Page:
December's employment numbers blew analysts expectations out of the water. Perhaps the news rustled the moat around the corporate kingdom's C-Suite. (Ok, maybe just a ripple) We're certainly not out of the waters of a struggling economy. But with unemployment falling for the fourth month in a row, talent retention concerns might make more of an appearance.
Most employees are glad to have a job these days. There's this unwritten mandate that has reigned since the recession; corporate is king, companies are doing more with less and underlings just have to deal with it and eat porridge. But if the C-Suite ignores improving economic data, might they be dethroned in a workers rebellion?
"I think 2012 is the year of the payback, meaning that all the slashing and burning of the workforce has severely wounded the ability to motivate employees," says Irwin Kellner, Chief Economist for Marketwatch.com.
While corporate profits are doing well, Kellner says the numbers can't grow at the same rate if companies let go or use fewer workers. He warns there will be consequences, such as lower productivity, less engagement and talent fleeing to competition, if management doesn't launch incentives to retain skilled workers and take the 24/7 stress down a notch.
"Workers are afraid but it doesn't mean they are going to work their tails off to come up with the next I-phone," adds Kellner.
If current economic data is a harbinger of things to come, perhaps corporate America might be a bit more concerned about retention, instead of burning workers to a crisp. Let's break down the numbers:
- Unemployment fell for a fourth time in a row to 8.5%, it's lowest point in nearly three years.
- There's been an uptick in the number of Americans quitting their jobs since the recession began in December of 2007, according to the Labor Department.
- The BNA Annual Economic Forecast, (BNA tracks and analyzes legal, regulatory and business information) shows the U.S. economy improving, albeit with limited job creation, expected to increase in the second half. Also, modest gains in private sector workers' hourly compensation.
- The rate of layoffs is lower than anytime before the recession.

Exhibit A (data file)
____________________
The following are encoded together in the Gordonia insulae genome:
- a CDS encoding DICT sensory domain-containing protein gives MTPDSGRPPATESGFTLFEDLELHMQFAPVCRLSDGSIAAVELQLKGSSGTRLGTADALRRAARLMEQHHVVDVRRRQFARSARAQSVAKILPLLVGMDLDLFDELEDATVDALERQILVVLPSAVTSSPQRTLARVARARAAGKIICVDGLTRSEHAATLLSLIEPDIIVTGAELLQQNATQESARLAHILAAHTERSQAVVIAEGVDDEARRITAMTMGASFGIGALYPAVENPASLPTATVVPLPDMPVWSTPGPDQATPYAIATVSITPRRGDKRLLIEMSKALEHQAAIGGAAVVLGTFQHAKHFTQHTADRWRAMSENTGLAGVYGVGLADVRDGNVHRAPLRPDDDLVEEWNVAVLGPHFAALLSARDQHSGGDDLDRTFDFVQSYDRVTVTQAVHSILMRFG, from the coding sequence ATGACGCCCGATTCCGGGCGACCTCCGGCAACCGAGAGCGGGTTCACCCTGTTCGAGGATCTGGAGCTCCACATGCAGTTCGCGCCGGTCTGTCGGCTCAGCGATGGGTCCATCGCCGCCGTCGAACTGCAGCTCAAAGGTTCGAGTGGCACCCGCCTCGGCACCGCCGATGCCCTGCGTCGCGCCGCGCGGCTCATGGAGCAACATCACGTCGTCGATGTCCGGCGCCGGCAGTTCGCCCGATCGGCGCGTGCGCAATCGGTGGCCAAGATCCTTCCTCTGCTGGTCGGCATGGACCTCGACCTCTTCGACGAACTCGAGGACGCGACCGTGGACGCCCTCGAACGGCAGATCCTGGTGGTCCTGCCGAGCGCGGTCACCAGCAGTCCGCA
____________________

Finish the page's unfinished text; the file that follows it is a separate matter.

The Uncertain Economy
While conditions remain tenuous due to the European debt crisis, the mortgage meltdown, wages not keeping up with inflation and the unknowns of numerous political footballs, including the payroll tax cut debate – it is an election year. A factor that Kellner says is cyclically positive in nature. Election years are generally good for the economy. Both camps tend to play better together in Washington.
While there's a cautious air of optimism, more than 13 million people are still unemployed and more than half of them have been out of work for more than six months. Kellner says uncertainty across the board can sway the economy either way in 2012 as he writes in his Marketwatch.com column, New year's surprise for the economy? But the slight uptick in the "quit" rate is very much on Kellner's radar as he says it's an indication that employees are gaining more confidence that they can find a job elsewhere.
"The rising quit rate may be the first sign that the balance of power is changing in corporate America between the executives and the underlings," says Kellner who adds, "The grandiose plans that the corner office has in terms of creativity might have reached a limit."
Incentives to the Rescue?
Fringe benefits like work-life initiatives, retraining, education or wellness programs (like stress-reduction), are already on the radar of more progressive companies. But perhaps such incentives should be shouted from the corporate kingdom's bell tower in a call for better employee engagement and wellness in a stressed-out working culture.
"In the final analysis, it doesn't matter how much technology you have, if workers are exhausted and hanging on to their jobs by their fingernails," says Kellner.
Is all this economic news indeed a harbinger of things to come? Kellner says it's the job of the prognosticators to figure that out. But where there's smoke there just might be fire. The C-suite might do well to wake up and smell the coffee. If they don't, it might be the smell of their employees burning out instead.
Are the numbers a fluke or a harbinger of things to come? Will the C-Suite's interest be piqued?